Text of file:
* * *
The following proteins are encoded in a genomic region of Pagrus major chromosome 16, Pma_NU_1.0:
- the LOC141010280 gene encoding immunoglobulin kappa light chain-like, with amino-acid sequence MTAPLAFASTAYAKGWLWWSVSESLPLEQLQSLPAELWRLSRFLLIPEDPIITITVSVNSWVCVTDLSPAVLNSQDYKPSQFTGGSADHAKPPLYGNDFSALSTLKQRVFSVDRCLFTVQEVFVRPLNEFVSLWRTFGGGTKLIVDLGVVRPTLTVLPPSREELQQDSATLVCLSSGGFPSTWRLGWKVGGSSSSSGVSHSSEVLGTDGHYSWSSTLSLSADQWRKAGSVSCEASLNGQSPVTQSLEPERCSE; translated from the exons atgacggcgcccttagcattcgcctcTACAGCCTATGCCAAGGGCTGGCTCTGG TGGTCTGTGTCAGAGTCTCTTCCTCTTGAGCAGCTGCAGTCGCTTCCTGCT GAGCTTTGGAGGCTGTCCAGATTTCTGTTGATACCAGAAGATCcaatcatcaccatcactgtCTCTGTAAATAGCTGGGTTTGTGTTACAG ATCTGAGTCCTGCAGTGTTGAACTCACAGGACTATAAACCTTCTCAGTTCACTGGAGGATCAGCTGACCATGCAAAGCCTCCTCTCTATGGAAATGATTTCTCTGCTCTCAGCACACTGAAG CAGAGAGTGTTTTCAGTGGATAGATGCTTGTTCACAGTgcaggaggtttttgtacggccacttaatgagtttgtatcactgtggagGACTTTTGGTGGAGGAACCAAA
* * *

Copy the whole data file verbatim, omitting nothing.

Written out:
The following proteins are encoded in a genomic region of Pagrus major chromosome 16, Pma_NU_1.0:
- the LOC141010280 gene encoding immunoglobulin kappa light chain-like, with amino-acid sequence MTAPLAFASTAYAKGWLWWSVSESLPLEQLQSLPAELWRLSRFLLIPEDPIITITVSVNSWVCVTDLSPAVLNSQDYKPSQFTGGSADHAKPPLYGNDFSALSTLKQRVFSVDRCLFTVQEVFVRPLNEFVSLWRTFGGGTKLIVDLGVVRPTLTVLPPSREELQQDSATLVCLSSGGFPSTWRLGWKVGGSSSSSGVSHSSEVLGTDGHYSWSSTLSLSADQWRKAGSVSCEASLNGQSPVTQSLEPERCSE; translated from the exons atgacggcgcccttagcattcgcctcTACAGCCTATGCCAAGGGCTGGCTCTGG TGGTCTGTGTCAGAGTCTCTTCCTCTTGAGCAGCTGCAGTCGCTTCCTGCT GAGCTTTGGAGGCTGTCCAGATTTCTGTTGATACCAGAAGATCcaatcatcaccatcactgtCTCTGTAAATAGCTGGGTTTGTGTTACAG ATCTGAGTCCTGCAGTGTTGAACTCACAGGACTATAAACCTTCTCAGTTCACTGGAGGATCAGCTGACCATGCAAAGCCTCCTCTCTATGGAAATGATTTCTCTGCTCTCAGCACACTGAAG CAGAGAGTGTTTTCAGTGGATAGATGCTTGTTCACAGTgcaggaggtttttgtacggccacttaatgagtttgtatcactgtggagGACTTTTGGTGGAGGAACCAAA